DAMASCUS, Syria -- Vacationing businessman Waed Jassem sits comfortably in a rundown, smoke-filled Damascus cafe, playing backgammon with other Iraqi visitors and praising Syria's beaches and mountains, the warmth of its people, and, most especially, the calm.
"Security is something great," he said. "It is the thing that we miss most in Iraq."
This summer, an estimated 250,000 Iraqis have flocked to Syria, with the toppling of Saddam Hussein making it easier for them to travel and do business.
Syria has been a prime destination, with its policy of issuing visas on demand to any Arab visitor and its history of personal and political ties with its neighbor.
Cars with Iraqi license plates are abundant in downtown Damascus. Hotels are full, and real estate agents say prices have gone up sharply with the increasing number of Iraqi visitors. Armed with a passport, hard to get under Hussein, scores of Iraqis are also heading to Syria to apply for visas at foreign embassies in Damascus.
Many initially went to the private beach resorts of Lattakia, Syria's most modern seaport. By midsummer, though, tourists headed to cooler, livelier Damascus and the mountains, leaving Lattakia to business travelers. Tartous, a nearby harbor town, attracts mainly Iraqi traders.
"Work is good," said Yaarob al-Qaisi, a 42-year-old Iraqi industrialist who was counting his money in a Tartous hotel full of businessmen.
The collapse of Hussein's regime has meant an end to tight border controls, and entrepreneurs have seized the opportunity for business. For almost a year, al-Qaisi has been importing trucks and other construction vehicles from Germany to Iraq through Tartous. "I know dozens of other Iraqis doing the same," he said.
It's a contrast from the suspicions that characterized official Syrian-Iraqi relations for decades. Syria's branch of the ruling Ba'ath party broke with the Iraqi Ba'ath in 1966 amid political infighting. During the Iran-Iraq war of 1980-88, Syria was the only Arab country to support Persian Iran. Syria also joined the US-led coalition against Iraq in the 1991 Gulf War, though it vehemently opposed the latest war.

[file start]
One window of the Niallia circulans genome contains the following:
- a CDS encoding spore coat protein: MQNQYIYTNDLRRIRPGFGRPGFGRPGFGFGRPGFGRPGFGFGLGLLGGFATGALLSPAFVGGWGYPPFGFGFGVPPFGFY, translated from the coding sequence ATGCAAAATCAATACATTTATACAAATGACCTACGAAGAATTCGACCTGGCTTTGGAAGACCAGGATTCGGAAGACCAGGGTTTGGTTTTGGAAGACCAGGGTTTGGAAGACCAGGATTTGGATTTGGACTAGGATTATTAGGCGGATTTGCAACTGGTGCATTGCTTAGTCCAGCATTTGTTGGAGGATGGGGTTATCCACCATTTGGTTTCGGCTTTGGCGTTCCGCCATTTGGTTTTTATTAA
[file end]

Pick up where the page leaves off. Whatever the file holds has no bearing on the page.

During the latest Iraq war, US officials accused Syria of harboring fleeing members of the Iraqi Ba'ath party and sending foreign fighters to Iraq. Syria denied the charges. Even today, the Iraqi interim government says Syria is not doing enough to stop infiltration of terrorists into Iraq.
Such political tensions seem to have little effect on people-to-people relations.
"The Syrian people are very hospitable and show solidarity with the Iraqi people. We feel comfortable in Syria," said Faisal Elias, 27, who exports wood and Syrian-made soft drinks to Baghdad.
Elias has Syrian business partners and recently bought a house in a Damascus suburb. He and his wife, 24-year-old Raghad, plan to divide their time between Baghdad and Damascus.
"This suits me. I feel free in Syria," Raghad Elias said.
Ayman Abdel-Nour, a Syrian analyst and publisher of an online newsletter on Syria, said the Syrian and Iraqi people have historically been friendly. He noted important religious shrines in Syria, including Sayda Zeinab, visited by scores of Iraqi Shi'ite Muslims who come to pay homage to the Prophet Mohammed's granddaughter, Zeinab.
Iraqis opposed to Hussein have long found a haven in Syria. During an official visit to Syria last week, Iraqi Interim Prime Minister Ayad Allawi thanked Syria for supporting and welcoming Iraqis "when we were struggling against the dictatorship in Iraq."
More than half a million Iraqis fled to Syria ahead of the US-led war that began in March 2003.
Jassem, the Iraqi businessman, said he came with his wife to "escape the hot weather and security situation in Iraq."
"Syrians are generous people. I don't feel like a stranger here," he said.